Which has left the public unready for this conversation: 82% think the NHS should be protected form any cuts. 75% think all necessary savings  can be done through efficiency and management bureaucracy (reportedly, people always look for all savings to be in bureaucracy when asked such questions about any area of public spending).

The speaker’s polling firm had tracked the proportion of people saying we should cut services to pay off the national debt went down from 40% to 24% over the summer. Their work for the NHS Confederation recently on PCTs’ messages found (in a more qualitative piece of work) that people believed that the role of prioritisation was not an appropriate NHS function; the NHS should look after us and give us whatever we need.

So there is a problem with public opinion. However, the speaker cited clear evidence that the pubic can be brought in constructively, as shown in work with the Social Market Foundation on how to fund NHS budget shortfall - 59% of respondents said using prioritisation. They recognised choices had to be made, but were split between whether they should be made by government / political figures or NHS managers / clinicians

Opinion survey questions to the public reflect different views depending on the phrasing: whether asked as a general question or framed as a prioritisation issue. Unhealthy lifestyles send notional patients to back of the queue of public opinion once prioritisation is the framing issue. In general questions, the public are split between treating everybody equally according to clinical need and prioritising treatment away from people with unhealthy lifestyles; however, if asked about prioritisation for savings, more people favour putting the unhealthy to the back of the queue. An intriguing ethical dilemma.

He concluded that the NHS needs to engage the public, which can engage when invited. The fault has been a lack of political leadership on the issue.

The charity CE
The third speaker cited examples from cancer of what he termed “basic truths of work from patient organisations and networks: patients and patient organisations are not resistant to change and change can be about spending less, not more.

“The assumption that engaging with patients puts bill up is wrong, but they do want different sorts of spending once you ask them. Presently, different parts of the NHS system compete with each other to defend their patch, and patient benefit tends to come last”.

He added that the creation of foundation trusts also incentivises spending, as FTs protect their business and not customer gain.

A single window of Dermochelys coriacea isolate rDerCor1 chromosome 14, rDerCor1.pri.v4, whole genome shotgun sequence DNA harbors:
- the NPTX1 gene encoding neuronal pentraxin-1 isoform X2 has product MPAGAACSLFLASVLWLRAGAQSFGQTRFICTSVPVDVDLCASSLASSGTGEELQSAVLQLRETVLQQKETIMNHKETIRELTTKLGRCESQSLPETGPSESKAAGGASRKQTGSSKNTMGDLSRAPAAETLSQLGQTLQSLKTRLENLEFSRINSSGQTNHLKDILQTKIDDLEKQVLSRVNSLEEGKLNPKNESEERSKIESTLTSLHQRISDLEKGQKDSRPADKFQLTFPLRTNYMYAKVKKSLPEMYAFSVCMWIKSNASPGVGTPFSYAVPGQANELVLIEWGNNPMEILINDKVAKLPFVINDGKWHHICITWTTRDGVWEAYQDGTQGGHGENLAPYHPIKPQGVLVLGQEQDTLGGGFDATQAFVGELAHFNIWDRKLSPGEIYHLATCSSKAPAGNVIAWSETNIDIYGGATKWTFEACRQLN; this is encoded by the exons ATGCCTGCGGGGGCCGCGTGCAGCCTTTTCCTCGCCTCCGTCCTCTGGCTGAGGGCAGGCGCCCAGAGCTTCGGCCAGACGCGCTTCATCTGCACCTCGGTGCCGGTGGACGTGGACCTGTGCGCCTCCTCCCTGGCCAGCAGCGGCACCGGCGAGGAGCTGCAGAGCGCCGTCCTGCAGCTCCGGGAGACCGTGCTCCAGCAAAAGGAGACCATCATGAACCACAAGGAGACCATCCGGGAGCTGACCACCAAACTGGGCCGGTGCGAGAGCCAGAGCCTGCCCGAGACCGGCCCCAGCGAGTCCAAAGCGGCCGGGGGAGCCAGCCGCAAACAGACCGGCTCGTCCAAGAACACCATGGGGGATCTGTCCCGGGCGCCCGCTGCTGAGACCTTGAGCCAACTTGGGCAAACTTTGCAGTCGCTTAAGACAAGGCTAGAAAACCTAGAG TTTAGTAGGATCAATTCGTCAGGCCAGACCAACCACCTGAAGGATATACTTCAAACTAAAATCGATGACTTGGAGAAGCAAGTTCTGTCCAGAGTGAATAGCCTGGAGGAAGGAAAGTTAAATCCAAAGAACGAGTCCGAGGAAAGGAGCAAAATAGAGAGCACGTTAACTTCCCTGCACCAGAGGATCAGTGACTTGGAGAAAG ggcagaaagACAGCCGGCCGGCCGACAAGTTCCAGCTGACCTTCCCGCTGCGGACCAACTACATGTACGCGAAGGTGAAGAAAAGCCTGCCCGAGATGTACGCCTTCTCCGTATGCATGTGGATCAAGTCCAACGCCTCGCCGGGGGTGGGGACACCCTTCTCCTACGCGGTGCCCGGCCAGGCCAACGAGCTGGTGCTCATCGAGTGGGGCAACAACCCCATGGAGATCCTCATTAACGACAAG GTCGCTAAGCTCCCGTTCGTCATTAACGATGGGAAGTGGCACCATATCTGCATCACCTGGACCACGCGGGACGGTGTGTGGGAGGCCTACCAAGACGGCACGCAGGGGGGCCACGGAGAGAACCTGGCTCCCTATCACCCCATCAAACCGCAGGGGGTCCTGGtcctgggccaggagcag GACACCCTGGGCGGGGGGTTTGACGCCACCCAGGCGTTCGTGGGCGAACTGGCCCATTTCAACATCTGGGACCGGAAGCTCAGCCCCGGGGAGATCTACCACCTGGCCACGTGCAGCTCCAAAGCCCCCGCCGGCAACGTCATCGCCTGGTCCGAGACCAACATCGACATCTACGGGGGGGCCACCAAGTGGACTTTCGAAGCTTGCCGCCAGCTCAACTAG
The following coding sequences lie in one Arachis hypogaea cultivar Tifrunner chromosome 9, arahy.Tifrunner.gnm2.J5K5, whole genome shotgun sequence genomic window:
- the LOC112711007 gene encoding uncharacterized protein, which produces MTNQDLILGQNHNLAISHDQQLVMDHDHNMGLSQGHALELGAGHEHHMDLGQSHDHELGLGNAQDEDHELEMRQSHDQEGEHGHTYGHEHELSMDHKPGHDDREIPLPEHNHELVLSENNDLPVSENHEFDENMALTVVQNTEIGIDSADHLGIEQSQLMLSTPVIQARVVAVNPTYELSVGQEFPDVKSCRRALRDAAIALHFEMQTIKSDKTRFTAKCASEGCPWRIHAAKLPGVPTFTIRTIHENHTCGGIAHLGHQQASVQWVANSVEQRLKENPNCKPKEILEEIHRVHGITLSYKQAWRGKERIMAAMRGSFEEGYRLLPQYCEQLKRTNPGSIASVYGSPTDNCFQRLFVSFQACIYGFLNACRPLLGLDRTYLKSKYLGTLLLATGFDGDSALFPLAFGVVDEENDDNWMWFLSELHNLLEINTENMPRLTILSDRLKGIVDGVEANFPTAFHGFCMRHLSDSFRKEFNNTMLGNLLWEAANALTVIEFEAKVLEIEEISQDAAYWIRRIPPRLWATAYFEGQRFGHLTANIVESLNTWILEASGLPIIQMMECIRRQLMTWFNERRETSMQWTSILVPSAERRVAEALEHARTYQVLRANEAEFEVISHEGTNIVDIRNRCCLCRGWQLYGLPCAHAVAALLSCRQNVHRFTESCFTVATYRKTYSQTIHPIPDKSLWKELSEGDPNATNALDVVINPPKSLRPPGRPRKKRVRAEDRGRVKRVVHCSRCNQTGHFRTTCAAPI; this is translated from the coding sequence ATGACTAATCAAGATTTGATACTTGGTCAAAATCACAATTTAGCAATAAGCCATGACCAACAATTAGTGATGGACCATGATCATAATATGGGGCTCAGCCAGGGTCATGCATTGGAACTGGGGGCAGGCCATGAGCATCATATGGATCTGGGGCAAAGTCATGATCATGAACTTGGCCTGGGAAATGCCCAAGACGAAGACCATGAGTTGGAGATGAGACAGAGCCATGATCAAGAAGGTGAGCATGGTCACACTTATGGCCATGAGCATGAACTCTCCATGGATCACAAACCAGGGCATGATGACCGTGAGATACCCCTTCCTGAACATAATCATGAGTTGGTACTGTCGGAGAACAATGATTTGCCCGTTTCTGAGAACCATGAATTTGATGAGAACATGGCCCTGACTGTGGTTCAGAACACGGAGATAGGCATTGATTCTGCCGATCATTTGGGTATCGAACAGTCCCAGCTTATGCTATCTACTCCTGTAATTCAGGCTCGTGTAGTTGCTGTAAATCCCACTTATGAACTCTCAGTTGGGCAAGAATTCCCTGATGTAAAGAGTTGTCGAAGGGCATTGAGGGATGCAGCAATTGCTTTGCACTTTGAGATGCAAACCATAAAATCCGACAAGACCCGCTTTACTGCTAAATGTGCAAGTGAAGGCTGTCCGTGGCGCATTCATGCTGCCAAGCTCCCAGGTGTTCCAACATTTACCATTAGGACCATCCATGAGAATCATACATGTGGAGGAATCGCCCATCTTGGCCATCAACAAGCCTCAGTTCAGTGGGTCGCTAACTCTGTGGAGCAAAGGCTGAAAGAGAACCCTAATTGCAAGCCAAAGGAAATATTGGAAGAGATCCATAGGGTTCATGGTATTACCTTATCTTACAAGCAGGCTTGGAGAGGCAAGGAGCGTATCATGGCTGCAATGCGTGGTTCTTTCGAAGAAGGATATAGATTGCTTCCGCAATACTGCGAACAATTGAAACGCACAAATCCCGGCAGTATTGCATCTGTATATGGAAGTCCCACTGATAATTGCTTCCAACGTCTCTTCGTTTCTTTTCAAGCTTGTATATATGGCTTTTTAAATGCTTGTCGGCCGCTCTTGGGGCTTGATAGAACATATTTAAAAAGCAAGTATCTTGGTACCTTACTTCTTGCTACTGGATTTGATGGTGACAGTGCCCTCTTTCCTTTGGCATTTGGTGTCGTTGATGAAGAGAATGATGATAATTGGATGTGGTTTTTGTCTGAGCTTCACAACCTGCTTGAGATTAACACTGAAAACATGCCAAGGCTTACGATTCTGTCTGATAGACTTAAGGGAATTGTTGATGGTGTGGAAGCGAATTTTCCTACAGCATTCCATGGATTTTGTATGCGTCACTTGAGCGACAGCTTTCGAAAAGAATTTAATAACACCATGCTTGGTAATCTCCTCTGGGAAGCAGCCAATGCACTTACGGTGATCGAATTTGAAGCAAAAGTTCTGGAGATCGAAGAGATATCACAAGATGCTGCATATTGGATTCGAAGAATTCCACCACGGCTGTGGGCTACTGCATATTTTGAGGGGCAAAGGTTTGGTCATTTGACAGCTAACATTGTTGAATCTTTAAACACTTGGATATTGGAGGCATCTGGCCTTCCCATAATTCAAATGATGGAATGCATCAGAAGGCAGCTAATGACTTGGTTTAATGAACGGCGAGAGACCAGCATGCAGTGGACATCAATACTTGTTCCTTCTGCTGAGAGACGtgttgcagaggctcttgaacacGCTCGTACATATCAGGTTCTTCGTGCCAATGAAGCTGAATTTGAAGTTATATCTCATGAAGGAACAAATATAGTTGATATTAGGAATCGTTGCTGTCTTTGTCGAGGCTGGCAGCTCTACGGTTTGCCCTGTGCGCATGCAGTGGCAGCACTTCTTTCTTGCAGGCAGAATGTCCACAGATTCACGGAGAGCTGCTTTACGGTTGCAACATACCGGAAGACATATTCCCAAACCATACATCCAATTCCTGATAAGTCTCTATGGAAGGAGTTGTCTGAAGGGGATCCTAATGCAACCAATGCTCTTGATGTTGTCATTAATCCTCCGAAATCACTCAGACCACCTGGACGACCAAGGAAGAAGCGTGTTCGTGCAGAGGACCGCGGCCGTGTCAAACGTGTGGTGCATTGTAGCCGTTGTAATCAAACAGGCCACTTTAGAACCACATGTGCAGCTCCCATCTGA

The third speaker also suggested the debate may work worse if we talk of patients as customers, who have a sense of expectation and demand – “that language may not help us”.

He cited examples on how to engage users to cut costs, such as the breast cancer service pledge, which up to 30 NHS acute trusts are doing, and Scotland is leading, getting every breast clinic in NHS Lothian. This has been a bottom-up service reconfiguration, in which patients and front-line staff sit down together and discuss how to improve services. He said that most examples of changes developed this way are very low-cost or actually save money. Hev suggested that initial resistance by management stems from fear of higher costs and snobbery about people who run and use services.

Some of the changes are very simple: one service had no photos to show patients what a breast reconstruction looks like. Establishing a photo album dramatically improved patient service. In another outpatient clinic, patients were always running late as patients arriveand people tended not to have the right change – the clinic  lost 20% of time through issued appointments, so the top of the appointment letters now says ‘you need £2 coins, bring them with you’. The clinic now run on time.

He suggested that the principles to underpin change should be:
- invest to save and get the saving timeline right
- awareness initiatives and education - stop Cindarella-ing public health, which could save 10,00 lives a year across all cancers.
- target investment investing in drugs and research on populations who can benefit as genetic and pther testing improves
- work with partners – the British Heart Foundation has found that the  public respond better to information from effective voluntary sector organisations than to the NHS brand; use that brand value
- get rid of pointless appointments which often gve only false reassurance at enormous costs.
- avoid unplanned admissions – could save a million bed days a year in cancer by avoiding unplanned admissions, by having oncology expertise in A&E that could send patients home if that is safe – which would need more specialist clinicians in primary care who can manage chemotherapy

The NHS must stick to its guns, engage with patient organisations and redesign to make services work, he concluded: “we need world-class decommissioning to get things working more smoothly”.